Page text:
Customers of the Glasgow Electric Plant Board can still have their electricity turned off if they owe money for other services after a decision made by board members Tuesday.

All but one member, Jeff Harned, voted to allow the employees of the EPB to continue to have the ability to use turning off electricity as leverage, when deemed necessary, to get customers to pay for their phone, internet or cable service.

The board needs to make a decision if it wants to treat electric differently, said Billy Ray, EPB superintendent.

The question for the EPB began on Nov. 13, when Mike Bankston called the Glasgow Daily Times to complain about the fact that the EPB would not allow him to pay his electric bill and have his cable turned off until he could repay a large pay-per-view bill he stated was accrued by his visiting son.

“They told me if you can’t pay one bill they cut it all off,” he said.

Bankston had a bill of more than $1,000 with less than $100 of it being for his electric, his normal cable bill and then more than $900 in pay-per-view purchases, he said.

EPB employees rebuffed Bankston when he offered to pay the $54.60 electric bill and by Nov. 13, he had been sitting in the dark for two days. Bankston had even received a voucher for $182 from Community Action of Southern Kentucky to help pay the bill and the EPB wouldn’t accept the voucher unless he could pay the remainder of the bill as well, Bankston said.

“They just cut it all off. They don’t give you a chance. I’m sitting here in the dark,” he said last week.

Ray, when first contacted by the Daily Times, stated he did not believe the board’s policy was to shut off all services if someone couldn’t pay one bill, but later stated that, unbeknownst to him, it was the policy and what happened to Bankston had occurred to others in the past.

Once Ray was made aware of the policy he allowed Bankston to pay just the electric portion of the bill and power service was restored to Bankston’s home.

Ray then said he was going to have the legality of the policy examined by board attorney Jeff Herbert, which led to the issue being on the agenda at Tuesday’s meeting.

Herbert, during the meeting, said he could find no legal reason why electric can’t be turned off if money is owed to the EPB for other services as long as the electric shutdown follows federal laws.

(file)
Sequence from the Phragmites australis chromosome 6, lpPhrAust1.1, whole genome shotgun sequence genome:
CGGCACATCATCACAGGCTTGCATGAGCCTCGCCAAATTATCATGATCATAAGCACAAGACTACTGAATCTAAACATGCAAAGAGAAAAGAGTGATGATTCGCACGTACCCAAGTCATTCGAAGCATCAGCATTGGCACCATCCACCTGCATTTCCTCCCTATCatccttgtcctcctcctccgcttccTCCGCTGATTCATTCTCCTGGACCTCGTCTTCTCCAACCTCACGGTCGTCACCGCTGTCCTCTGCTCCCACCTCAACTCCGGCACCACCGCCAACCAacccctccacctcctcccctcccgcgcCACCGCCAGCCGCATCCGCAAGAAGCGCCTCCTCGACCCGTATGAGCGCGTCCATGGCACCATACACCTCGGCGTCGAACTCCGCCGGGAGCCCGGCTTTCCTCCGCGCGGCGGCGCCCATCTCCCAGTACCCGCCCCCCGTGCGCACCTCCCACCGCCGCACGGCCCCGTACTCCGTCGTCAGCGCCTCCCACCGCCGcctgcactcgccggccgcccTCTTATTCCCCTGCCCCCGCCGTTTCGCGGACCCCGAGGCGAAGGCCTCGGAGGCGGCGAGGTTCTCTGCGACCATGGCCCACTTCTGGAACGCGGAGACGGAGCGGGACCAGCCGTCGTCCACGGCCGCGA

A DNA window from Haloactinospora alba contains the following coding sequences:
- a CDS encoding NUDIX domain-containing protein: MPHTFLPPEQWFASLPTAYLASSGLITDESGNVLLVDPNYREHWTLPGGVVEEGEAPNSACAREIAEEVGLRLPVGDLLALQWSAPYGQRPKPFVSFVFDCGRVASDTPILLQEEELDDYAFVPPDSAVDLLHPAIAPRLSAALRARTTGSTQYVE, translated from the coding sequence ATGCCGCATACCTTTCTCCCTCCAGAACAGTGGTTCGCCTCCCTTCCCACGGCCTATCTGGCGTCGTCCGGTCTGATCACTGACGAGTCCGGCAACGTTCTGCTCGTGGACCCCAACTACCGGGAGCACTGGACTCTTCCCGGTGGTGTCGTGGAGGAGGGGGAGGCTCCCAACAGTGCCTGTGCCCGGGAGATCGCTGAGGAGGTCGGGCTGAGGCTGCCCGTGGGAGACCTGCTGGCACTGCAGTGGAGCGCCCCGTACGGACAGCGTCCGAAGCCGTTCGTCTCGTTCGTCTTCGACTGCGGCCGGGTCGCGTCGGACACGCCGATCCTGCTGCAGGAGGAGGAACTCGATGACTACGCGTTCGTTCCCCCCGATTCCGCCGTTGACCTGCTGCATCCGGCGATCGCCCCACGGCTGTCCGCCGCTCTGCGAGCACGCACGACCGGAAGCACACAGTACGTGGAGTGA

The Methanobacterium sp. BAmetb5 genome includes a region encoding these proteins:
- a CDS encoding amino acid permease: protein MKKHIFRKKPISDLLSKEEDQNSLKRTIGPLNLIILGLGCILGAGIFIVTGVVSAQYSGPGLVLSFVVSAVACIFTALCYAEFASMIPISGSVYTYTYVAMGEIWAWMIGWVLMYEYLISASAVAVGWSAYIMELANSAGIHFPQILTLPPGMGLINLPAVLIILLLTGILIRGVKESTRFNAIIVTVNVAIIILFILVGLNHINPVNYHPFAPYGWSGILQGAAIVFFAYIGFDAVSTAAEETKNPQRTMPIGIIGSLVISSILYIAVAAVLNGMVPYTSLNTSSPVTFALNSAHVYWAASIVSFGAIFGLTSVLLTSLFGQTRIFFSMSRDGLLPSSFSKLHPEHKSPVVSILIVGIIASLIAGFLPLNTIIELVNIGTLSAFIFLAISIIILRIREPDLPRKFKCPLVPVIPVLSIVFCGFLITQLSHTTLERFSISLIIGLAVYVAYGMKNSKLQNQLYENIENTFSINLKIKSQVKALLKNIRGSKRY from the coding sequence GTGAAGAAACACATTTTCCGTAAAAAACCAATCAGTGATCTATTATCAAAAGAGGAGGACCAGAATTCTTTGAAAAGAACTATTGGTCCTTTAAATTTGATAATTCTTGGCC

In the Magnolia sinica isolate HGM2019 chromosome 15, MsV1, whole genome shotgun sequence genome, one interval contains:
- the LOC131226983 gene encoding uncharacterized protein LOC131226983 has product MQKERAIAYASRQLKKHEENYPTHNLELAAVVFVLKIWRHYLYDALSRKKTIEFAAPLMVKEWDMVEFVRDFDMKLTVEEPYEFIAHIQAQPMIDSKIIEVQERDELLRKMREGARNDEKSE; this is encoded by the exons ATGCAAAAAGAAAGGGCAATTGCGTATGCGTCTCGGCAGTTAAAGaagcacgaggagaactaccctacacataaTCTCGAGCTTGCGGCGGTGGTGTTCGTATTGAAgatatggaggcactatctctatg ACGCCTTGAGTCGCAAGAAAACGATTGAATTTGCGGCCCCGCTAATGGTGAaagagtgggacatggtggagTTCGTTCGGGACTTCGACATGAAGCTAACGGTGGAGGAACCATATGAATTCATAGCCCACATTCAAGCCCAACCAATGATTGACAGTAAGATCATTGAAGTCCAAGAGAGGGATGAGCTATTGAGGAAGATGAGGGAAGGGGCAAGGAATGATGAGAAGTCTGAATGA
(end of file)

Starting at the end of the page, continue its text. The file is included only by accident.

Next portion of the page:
“It’s very difficult to turn someone’s power off. There’s a lot of hoops we have to jump through,” Ray said.

The EPB can’t shut off power during certain situations such as when temperatures are too high or too low, he said.

Utility companies are the only companies that are required by law to continue selling electricity to people even if they are delinquent on their bills under the law, Herbert said.

The board has to think about the majority of its customers, said Board Member Linda Wells. It may not be popular, but the way to best represent the most people is to not pass on costs to the majority for those who refuse to pay.

“The incident that brought us to this was a person who refused to pay (the cable portion), he told us to do our damndest and we did. We turned off his power,” Ray said.

Harned questioned if it was right for the board to be able to cut off electric based on not paying for other services when the company has a monopoly on electric.

Board members also approved an increase in rates. The increase though is scheduled to coincide with a drop in costs form the Tennessee Valley Authority, meaning customers will actually see a decrease in their overall rates even with the increase.

The rate increase will pay for the bonds to build the EPB’s new substation. It is designed to raise just over the $670,000 per year that is needed to pay for the substation construction.

Daily Times reporter Lisa Simpson Strange contributed to this article.


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